Writing good comments in the humanities

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There are many forms a reading comment can take. One is asking questions about the text and another is answering other students’ questions. These are elaborated on in the table below. 

Type How to write this type of comment High-quality examples by real students
Ask a question State what you understand as well as what you don't. For example: “I understand ... but I don't understand...” I understand that Nick is presenting himself as a reliable narrator of facts so we believe his story, but why does he contradict himself in the same sentence?
If possible, suggest answers to your question. E.g., “I don't understand why .... Could it be because ...?” Why does Nick makes himself look judgmental when he tells us he's not? Is this a conscious choice on the author's part? Is Fitzgerald telling us we can't trust Nick as the narrator so we question his description of the events in the novel?
Answer a question Answer the question clearly and concisely. Hi @Stacy, good catch! I didn't even notice that Nick contradicts himself. I think we're supposed to see Nick as lacking self-awareness. He thinks he's a better person than he actually is because he doesn't see that he's judgmental.
If the help-seeker has also proposed an answer, evaluate the answer, providing additional explanation. You bring up a good point about Fitzgerald showing us we can't trust Nick as a narrator, @Trey. I do think this was an intentional choice by Fitzgerald. If we can't trust Nick's perspective, then we have to evaluate the other characters' motives ourselves and try to find the meaning in the novel's events on our own.
Refer the help-seeker to another part of the text or provide a link to another helpful resource (e.g., a video) - but also provide an explanation in your own words. @Alex, I'm coming back to this comment because I just read the part in chapter 3 where Nick says “I am one of the few honest people that I have ever known.” It seems like Nick's credibility as the narrator is a bigger theme in the text. Fitzgerald keeps making us question whether we should believe Nick or not.
Speak directly to the “asker,” remembering that they are a person. For example, quote their name using the @ symbol and give a positive comment. (See above examples)

Here are three more useful ways you can comment on the reading.

Type How to write this type of comment High-quality examples by real students
Clarify Explain differently:
  • Find different/new ways of expressing an idea, don't just shuffle words around.
Nick is telling us that his family pretends to be descended from European nobility so they can look wealthy and important, but the truth is that his ancestor was a Civil War draft dodger who started a hardware business that made his descendants rich.
Summarize:
  • Restate the key ideas from a section of the text in your own words, leaving out the less important details
What we need to know here is that Nick comes from a long line of people who have lied about their ancestry to look rich and important. He's used to people pretending to be something they're not.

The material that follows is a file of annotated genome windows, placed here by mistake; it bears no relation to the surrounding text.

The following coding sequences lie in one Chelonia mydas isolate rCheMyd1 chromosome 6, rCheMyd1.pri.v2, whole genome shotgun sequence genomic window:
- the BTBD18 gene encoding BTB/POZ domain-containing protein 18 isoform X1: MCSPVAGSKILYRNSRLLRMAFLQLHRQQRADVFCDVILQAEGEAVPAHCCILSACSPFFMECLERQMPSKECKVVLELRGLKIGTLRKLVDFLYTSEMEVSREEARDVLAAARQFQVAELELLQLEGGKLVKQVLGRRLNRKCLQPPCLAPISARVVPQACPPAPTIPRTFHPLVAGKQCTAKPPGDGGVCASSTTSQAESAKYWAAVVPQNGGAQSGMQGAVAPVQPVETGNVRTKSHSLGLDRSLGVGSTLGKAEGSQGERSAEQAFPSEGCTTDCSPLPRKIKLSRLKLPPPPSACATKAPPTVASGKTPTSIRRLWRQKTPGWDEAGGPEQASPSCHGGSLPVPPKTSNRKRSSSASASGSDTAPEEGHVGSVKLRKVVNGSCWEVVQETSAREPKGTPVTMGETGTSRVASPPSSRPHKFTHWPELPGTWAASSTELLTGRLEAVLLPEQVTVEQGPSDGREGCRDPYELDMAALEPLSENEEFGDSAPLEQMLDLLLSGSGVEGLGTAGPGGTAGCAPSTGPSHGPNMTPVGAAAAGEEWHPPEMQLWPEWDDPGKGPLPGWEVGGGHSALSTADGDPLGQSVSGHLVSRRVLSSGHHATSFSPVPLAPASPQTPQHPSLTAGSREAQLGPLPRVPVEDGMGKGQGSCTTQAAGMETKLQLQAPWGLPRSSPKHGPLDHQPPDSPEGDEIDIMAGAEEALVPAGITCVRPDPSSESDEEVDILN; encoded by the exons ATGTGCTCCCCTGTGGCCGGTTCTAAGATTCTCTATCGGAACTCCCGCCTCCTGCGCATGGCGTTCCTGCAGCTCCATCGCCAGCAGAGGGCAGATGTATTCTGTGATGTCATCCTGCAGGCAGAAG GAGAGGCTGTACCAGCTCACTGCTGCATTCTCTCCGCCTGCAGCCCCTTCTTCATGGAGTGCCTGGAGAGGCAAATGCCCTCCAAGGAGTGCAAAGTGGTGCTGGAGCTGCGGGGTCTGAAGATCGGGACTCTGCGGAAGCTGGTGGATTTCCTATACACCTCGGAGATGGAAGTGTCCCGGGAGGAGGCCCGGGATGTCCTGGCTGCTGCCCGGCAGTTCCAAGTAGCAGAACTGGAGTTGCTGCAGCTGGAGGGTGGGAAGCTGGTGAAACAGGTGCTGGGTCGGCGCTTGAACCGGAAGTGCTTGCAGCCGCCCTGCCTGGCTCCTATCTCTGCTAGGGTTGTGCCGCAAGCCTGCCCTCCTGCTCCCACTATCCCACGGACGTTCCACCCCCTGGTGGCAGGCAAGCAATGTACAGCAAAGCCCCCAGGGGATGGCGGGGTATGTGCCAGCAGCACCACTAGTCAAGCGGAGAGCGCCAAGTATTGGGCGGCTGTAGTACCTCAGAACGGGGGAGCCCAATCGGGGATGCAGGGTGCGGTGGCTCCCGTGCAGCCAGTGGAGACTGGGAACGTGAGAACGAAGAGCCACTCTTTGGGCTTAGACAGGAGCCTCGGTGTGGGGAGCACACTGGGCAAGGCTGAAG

Give additional useful info:
  • Provide info to help clarify what is meant, e.g. give missing info or extra examples
Important context: Fitzgerald himself was born in the Midwest and fought in World War I, like Nick. Like Gatsby, he fell in love with a wealthy Southern socialite, Zelda. It's interesting how parts of his own life appear in his characters.
Connect Connect to another part of the text or another part of the course. We've talked a lot in this class about the American Dream and whether it's real or not and who can reach it. This passage makes me think it's an illusion. Gatsby did all this stuff to get rich so he could get Daisy and died still chasing her, even though she used him and threw him away. Meanwhile, Daisy and Tom are rich enough to move on like nothing happened after causing the death of two people. This reinforces to me that the American Dream is only real for the people born into the right social class to begin with.
Connect to other courses:
  • Remember to quote relevant passages from the text.
In my history class, we talked about the prevalence of racism and fear of foreigners in the U.S. in the early 20th century. I definitely see that playing out in all these descriptions of Gatsby being “tanned” and not being good enough for Daisy. Her family doesn't just object to him because he's poor. He's also not white enough, especially for white, Southern aristocracy.
Connect to your life:
  • Remember to quote relevant passages from the text.
Gatsby had to change everything about himself to be successful, to the point where he was a completely fake person. I think we see this today with influencer culture. People curate identities to be successful. It makes me wonder if it's ever possible to reach the “American Dream” of fame and fortune without completely changing yourself.
Extend Take the ideas beyond what is expressed in the text or build on a classmate's ideas.
  • Give extra explanation or question going beyond what is taught in the text.
  • Get creative - imagine and hypothesize.
  • Provide links to other resources.
  • Remember to quote relevant passages from the text.
I'm really curious how it would change the meaning of this book if Gatsby got Daisy in the end. Would this still be considered a novel that captures the idea of the America Dream because Gatsby worked to become successful and reach his goals? Or is his not being able to reach the goal what makes this a story about the American Dream?
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